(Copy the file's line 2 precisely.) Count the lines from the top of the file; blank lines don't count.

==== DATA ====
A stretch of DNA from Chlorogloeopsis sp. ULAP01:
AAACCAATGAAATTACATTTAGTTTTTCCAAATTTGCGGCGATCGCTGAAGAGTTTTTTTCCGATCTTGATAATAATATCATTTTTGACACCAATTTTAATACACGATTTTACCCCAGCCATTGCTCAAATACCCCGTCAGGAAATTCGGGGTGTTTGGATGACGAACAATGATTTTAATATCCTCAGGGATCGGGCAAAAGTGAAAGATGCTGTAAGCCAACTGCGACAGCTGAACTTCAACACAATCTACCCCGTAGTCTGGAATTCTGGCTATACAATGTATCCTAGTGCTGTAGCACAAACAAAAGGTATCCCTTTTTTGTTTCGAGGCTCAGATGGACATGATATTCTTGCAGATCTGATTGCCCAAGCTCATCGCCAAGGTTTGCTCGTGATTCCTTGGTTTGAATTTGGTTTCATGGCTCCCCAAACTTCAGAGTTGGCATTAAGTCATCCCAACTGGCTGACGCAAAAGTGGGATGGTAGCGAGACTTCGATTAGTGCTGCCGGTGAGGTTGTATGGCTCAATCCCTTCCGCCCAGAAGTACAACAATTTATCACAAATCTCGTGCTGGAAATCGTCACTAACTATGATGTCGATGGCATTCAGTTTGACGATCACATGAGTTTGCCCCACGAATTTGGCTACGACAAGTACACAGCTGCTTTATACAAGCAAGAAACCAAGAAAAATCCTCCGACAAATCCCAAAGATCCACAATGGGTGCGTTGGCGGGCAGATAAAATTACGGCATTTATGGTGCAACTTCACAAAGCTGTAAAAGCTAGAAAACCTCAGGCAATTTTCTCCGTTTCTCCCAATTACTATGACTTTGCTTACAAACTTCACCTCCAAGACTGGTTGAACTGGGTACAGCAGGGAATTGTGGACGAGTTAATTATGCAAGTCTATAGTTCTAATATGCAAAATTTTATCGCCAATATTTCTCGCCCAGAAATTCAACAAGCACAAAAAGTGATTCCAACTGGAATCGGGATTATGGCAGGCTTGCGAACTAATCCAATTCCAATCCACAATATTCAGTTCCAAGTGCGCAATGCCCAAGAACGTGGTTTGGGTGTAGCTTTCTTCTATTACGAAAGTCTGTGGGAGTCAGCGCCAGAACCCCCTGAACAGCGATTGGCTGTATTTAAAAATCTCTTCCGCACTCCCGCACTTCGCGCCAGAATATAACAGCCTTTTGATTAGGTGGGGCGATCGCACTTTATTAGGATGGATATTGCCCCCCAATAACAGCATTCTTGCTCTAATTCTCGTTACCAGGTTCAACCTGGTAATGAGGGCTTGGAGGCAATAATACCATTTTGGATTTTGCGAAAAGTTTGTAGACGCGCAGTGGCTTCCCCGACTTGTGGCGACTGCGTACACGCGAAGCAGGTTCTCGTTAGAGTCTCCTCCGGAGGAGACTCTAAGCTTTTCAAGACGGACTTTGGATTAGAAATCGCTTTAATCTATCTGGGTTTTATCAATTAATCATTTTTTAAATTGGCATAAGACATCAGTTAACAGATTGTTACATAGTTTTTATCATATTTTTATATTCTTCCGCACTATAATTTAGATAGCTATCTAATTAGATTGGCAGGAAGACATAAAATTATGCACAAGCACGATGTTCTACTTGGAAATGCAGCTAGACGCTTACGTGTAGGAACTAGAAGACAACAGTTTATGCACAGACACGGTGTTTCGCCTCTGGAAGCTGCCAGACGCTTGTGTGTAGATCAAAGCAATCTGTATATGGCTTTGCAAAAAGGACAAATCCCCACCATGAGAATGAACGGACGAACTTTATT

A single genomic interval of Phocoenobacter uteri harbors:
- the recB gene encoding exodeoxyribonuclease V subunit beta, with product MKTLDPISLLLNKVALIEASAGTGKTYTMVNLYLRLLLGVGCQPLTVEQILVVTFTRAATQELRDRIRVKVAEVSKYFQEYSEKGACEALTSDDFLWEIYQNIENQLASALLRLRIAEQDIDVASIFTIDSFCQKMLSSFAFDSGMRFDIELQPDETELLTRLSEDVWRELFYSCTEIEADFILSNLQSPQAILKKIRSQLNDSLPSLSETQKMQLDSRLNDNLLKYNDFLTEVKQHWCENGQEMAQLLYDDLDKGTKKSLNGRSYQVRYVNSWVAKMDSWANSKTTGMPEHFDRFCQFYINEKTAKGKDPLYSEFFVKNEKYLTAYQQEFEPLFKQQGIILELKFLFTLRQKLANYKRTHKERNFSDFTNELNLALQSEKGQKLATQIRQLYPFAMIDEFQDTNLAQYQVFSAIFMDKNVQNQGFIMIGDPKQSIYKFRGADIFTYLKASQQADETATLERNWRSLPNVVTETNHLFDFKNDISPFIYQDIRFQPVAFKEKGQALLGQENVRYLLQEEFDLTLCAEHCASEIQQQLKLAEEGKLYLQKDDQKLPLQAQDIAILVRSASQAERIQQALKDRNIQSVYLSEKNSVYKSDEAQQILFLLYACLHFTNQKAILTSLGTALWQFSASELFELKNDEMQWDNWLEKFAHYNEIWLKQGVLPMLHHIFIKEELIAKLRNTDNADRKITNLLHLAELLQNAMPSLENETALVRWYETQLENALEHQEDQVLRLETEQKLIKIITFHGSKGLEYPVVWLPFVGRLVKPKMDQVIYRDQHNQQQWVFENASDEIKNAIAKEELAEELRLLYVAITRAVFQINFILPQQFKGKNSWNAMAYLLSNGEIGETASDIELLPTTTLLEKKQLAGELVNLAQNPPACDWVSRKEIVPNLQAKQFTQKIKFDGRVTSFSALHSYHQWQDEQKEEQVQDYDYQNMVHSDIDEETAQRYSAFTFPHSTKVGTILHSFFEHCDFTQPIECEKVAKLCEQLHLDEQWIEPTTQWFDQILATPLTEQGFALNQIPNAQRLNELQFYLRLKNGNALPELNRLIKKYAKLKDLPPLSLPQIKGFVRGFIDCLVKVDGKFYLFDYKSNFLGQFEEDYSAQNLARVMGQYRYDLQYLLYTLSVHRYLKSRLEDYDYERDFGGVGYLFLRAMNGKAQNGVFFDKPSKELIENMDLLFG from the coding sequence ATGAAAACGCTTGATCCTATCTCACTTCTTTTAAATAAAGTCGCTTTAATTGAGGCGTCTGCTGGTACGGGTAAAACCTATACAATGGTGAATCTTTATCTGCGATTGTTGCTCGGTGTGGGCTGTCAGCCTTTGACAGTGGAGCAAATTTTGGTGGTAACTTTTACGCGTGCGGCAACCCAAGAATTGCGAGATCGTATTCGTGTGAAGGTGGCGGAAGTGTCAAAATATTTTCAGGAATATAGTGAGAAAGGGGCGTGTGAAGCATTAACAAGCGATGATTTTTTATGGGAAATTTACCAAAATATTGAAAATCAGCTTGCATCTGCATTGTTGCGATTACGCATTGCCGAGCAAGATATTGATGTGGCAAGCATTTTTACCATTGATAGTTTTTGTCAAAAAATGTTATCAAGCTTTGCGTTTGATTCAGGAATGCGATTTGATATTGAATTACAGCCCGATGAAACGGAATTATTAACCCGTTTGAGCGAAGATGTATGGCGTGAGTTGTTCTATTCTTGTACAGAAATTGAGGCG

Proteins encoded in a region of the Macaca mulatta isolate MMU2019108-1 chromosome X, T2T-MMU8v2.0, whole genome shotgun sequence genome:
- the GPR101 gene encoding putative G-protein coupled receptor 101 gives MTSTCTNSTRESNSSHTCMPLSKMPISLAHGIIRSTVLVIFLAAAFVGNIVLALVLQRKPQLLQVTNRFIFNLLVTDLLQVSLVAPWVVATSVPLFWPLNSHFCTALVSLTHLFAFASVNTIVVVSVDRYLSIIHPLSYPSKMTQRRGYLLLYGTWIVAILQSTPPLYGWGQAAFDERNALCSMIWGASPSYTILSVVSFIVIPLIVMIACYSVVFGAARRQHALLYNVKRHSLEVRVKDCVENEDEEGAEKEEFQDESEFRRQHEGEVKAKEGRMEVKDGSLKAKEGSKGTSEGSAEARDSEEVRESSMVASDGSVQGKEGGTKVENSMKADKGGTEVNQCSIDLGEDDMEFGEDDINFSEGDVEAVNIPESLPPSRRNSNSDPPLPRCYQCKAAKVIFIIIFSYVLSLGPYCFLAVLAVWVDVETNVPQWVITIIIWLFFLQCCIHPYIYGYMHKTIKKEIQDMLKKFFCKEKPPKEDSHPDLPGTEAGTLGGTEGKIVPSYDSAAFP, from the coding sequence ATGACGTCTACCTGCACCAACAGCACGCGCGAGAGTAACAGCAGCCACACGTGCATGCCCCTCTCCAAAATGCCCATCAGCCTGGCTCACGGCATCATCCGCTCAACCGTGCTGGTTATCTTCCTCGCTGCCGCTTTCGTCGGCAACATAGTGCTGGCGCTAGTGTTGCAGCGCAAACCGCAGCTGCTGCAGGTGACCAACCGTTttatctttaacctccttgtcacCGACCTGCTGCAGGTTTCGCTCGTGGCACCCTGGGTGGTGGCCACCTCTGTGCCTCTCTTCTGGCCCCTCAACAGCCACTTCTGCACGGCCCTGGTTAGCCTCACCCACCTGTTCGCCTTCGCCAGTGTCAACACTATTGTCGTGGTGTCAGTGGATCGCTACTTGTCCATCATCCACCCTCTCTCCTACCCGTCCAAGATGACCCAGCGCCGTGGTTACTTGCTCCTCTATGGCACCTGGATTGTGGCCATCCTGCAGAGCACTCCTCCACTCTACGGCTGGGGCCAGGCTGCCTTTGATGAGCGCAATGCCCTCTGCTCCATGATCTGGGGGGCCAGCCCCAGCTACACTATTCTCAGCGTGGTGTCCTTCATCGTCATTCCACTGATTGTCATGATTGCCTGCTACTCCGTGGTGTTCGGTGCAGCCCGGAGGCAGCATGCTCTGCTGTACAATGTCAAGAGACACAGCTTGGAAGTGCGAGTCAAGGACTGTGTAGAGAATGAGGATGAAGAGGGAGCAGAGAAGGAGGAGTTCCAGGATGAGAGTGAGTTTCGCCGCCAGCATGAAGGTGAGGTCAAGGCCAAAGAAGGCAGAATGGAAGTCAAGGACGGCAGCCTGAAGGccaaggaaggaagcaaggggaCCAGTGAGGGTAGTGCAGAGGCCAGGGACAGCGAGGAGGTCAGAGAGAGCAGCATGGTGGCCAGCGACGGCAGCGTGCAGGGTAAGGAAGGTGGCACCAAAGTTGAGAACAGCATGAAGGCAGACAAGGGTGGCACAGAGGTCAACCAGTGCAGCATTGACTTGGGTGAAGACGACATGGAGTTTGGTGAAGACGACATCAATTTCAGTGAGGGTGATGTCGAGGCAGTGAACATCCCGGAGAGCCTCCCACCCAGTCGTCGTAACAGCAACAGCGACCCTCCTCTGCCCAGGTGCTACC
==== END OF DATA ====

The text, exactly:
AAACCAATGAAATTACATTTAGTTTTTCCAAATTTGCGGCGATCGCTGAAGAGTTTTTTTCCGATCTTGATAATAATATCATTTTTGACACCAATTTTAATACACGATTTTACCCCAGCCATTGCTCAAATACCCCGTCAGGAAATTCGGGGTGTTTGGATGACGAACAATGATTTTAATATCCTCAGGGATCGGGCAAAAGTGAAAGATGCTGTAAGCCAACTGCGACAGCTGAACTTCAACACAATCTACCCCGTAGTCTGGAATTCTGGCTATACAATGTATCCTAGTGCTGTAGCACAAACAAAAGGTATCCCTTTTTTGTTTCGAGGCTCAGATGGACATGATATTCTTGCAGATCTGATTGCCCAAGCTCATCGCCAAGGTTTGCTCGTGATTCCTTGGTTTGAATTTGGTTTCATGGCTCCCCAAACTTCAGAGTTGGCATTAAGTCATCCCAACTGGCTGACGCAAAAGTGGGATGGTAGCGAGACTTCGATTAGTGCTGCCGGTGAGGTTGTATGGCTCAATCCCTTCCGCCCAGAAGTACAACAATTTATCACAAATCTCGTGCTGGAAATCGTCACTAACTATGATGTCGATGGCATTCAGTTTGACGATCACATGAGTTTGCCCCACGAATTTGGCTACGACAAGTACACAGCTGCTTTATACAAGCAAGAAACCAAGAAAAATCCTCCGACAAATCCCAAAGATCCACAATGGGTGCGTTGGCGGGCAGATAAAATTACGGCATTTATGGTGCAACTTCACAAAGCTGTAAAAGCTAGAAAACCTCAGGCAATTTTCTCCGTTTCTCCCAATTACTATGACTTTGCTTACAAACTTCACCTCCAAGACTGGTTGAACTGGGTACAGCAGGGAATTGTGGACGAGTTAATTATGCAAGTCTATAGTTCTAATATGCAAAATTTTATCGCCAATATTTCTCGCCCAGAAATTCAACAAGCACAAAAAGTGATTCCAACTGGAATCGGGATTATGGCAGGCTTGCGAACTAATCCAATTCCAATCCACAATATTCAGTTCCAAGTGCGCAATGCCCAAGAACGTGGTTTGGGTGTAGCTTTCTTCTATTACGAAAGTCTGTGGGAGTCAGCGCCAGAACCCCCTGAACAGCGATTGGCTGTATTTAAAAATCTCTTCCGCACTCCCGCACTTCGCGCCAGAATATAACAGCCTTTTGATTAGGTGGGGCGATCGCACTTTATTAGGATGGATATTGCCCCCCAATAACAGCATTCTTGCTCTAATTCTCGTTACCAGGTTCAACCTGGTAATGAGGGCTTGGAGGCAATAATACCATTTTGGATTTTGCGAAAAGTTTGTAGACGCGCAGTGGCTTCCCCGACTTGTGGCGACTGCGTACACGCGAAGCAGGTTCTCGTTAGAGTCTCCTCCGGAGGAGACTCTAAGCTTTTCAAGACGGACTTTGGATTAGAAATCGCTTTAATCTATCTGGGTTTTATCAATTAATCATTTTTTAAATTGGCATAAGACATCAGTTAACAGATTGTTACATAGTTTTTATCATATTTTTATATTCTTCCGCACTATAATTTAGATAGCTATCTAATTAGATTGGCAGGAAGACATAAAATTATGCACAAGCACGATGTTCTACTTGGAAATGCAGCTAGACGCTTACGTGTAGGAACTAGAAGACAACAGTTTATGCACAGACACGGTGTTTCGCCTCTGGAAGCTGCCAGACGCTTGTGTGTAGATCAAAGCAATCTGTATATGGCTTTGCAAAAAGGACAAATCCCCACCATGAGAATGAACGGACGAACTTTATT